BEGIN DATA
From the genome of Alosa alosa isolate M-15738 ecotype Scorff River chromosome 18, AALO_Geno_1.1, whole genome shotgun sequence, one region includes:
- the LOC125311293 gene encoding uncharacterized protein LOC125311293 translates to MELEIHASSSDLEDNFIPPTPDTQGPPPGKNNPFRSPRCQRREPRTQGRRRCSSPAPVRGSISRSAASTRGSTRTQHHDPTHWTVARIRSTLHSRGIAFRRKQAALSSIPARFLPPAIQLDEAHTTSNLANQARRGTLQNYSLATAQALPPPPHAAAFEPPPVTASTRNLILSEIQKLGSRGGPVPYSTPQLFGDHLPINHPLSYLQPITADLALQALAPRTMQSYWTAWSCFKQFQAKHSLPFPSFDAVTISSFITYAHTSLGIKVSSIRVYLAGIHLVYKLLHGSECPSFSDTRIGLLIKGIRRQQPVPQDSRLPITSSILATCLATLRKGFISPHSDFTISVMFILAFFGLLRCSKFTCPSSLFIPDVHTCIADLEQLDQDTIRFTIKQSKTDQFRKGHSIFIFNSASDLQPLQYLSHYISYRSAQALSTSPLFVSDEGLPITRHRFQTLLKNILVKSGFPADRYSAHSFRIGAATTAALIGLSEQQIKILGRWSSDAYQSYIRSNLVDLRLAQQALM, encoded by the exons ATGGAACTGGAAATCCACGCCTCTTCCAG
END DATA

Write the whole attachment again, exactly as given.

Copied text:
From the genome of Alosa alosa isolate M-15738 ecotype Scorff River chromosome 18, AALO_Geno_1.1, whole genome shotgun sequence, one region includes:
- the LOC125311293 gene encoding uncharacterized protein LOC125311293 translates to MELEIHASSSDLEDNFIPPTPDTQGPPPGKNNPFRSPRCQRREPRTQGRRRCSSPAPVRGSISRSAASTRGSTRTQHHDPTHWTVARIRSTLHSRGIAFRRKQAALSSIPARFLPPAIQLDEAHTTSNLANQARRGTLQNYSLATAQALPPPPHAAAFEPPPVTASTRNLILSEIQKLGSRGGPVPYSTPQLFGDHLPINHPLSYLQPITADLALQALAPRTMQSYWTAWSCFKQFQAKHSLPFPSFDAVTISSFITYAHTSLGIKVSSIRVYLAGIHLVYKLLHGSECPSFSDTRIGLLIKGIRRQQPVPQDSRLPITSSILATCLATLRKGFISPHSDFTISVMFILAFFGLLRCSKFTCPSSLFIPDVHTCIADLEQLDQDTIRFTIKQSKTDQFRKGHSIFIFNSASDLQPLQYLSHYISYRSAQALSTSPLFVSDEGLPITRHRFQTLLKNILVKSGFPADRYSAHSFRIGAATTAALIGLSEQQIKILGRWSSDAYQSYIRSNLVDLRLAQQALM, encoded by the exons ATGGAACTGGAAATCCACGCCTCTTCCAG